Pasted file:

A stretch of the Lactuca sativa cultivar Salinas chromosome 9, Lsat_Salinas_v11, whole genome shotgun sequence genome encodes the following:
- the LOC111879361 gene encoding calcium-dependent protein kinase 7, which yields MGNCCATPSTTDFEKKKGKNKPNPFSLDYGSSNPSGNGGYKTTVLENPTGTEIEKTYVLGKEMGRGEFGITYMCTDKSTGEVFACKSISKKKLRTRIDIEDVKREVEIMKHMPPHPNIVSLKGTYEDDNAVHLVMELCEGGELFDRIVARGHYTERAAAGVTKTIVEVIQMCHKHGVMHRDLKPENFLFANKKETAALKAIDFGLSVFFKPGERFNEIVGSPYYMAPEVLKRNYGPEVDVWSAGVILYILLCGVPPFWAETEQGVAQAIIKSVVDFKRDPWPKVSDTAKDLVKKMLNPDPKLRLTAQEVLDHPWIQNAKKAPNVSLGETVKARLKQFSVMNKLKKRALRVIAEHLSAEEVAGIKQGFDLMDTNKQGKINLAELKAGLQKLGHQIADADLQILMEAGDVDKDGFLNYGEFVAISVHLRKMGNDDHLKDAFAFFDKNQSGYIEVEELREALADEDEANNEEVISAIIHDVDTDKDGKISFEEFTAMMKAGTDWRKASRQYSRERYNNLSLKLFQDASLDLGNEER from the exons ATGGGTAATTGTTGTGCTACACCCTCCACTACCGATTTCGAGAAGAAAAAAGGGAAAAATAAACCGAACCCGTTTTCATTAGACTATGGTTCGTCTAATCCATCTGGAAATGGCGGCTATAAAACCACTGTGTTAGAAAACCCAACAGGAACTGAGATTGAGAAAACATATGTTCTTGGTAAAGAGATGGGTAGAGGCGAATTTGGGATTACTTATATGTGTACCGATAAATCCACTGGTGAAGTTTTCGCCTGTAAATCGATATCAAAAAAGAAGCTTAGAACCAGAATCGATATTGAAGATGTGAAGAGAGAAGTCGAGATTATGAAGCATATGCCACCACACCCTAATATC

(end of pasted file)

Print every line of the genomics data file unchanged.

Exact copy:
A stretch of the Lactuca sativa cultivar Salinas chromosome 9, Lsat_Salinas_v11, whole genome shotgun sequence genome encodes the following:
- the LOC111879361 gene encoding calcium-dependent protein kinase 7, which yields MGNCCATPSTTDFEKKKGKNKPNPFSLDYGSSNPSGNGGYKTTVLENPTGTEIEKTYVLGKEMGRGEFGITYMCTDKSTGEVFACKSISKKKLRTRIDIEDVKREVEIMKHMPPHPNIVSLKGTYEDDNAVHLVMELCEGGELFDRIVARGHYTERAAAGVTKTIVEVIQMCHKHGVMHRDLKPENFLFANKKETAALKAIDFGLSVFFKPGERFNEIVGSPYYMAPEVLKRNYGPEVDVWSAGVILYILLCGVPPFWAETEQGVAQAIIKSVVDFKRDPWPKVSDTAKDLVKKMLNPDPKLRLTAQEVLDHPWIQNAKKAPNVSLGETVKARLKQFSVMNKLKKRALRVIAEHLSAEEVAGIKQGFDLMDTNKQGKINLAELKAGLQKLGHQIADADLQILMEAGDVDKDGFLNYGEFVAISVHLRKMGNDDHLKDAFAFFDKNQSGYIEVEELREALADEDEANNEEVISAIIHDVDTDKDGKISFEEFTAMMKAGTDWRKASRQYSRERYNNLSLKLFQDASLDLGNEER from the exons ATGGGTAATTGTTGTGCTACACCCTCCACTACCGATTTCGAGAAGAAAAAAGGGAAAAATAAACCGAACCCGTTTTCATTAGACTATGGTTCGTCTAATCCATCTGGAAATGGCGGCTATAAAACCACTGTGTTAGAAAACCCAACAGGAACTGAGATTGAGAAAACATATGTTCTTGGTAAAGAGATGGGTAGAGGCGAATTTGGGATTACTTATATGTGTACCGATAAATCCACTGGTGAAGTTTTCGCCTGTAAATCGATATCAAAAAAGAAGCTTAGAACCAGAATCGATATTGAAGATGTGAAGAGAGAAGTCGAGATTATGAAGCATATGCCACCACACCCTAATATC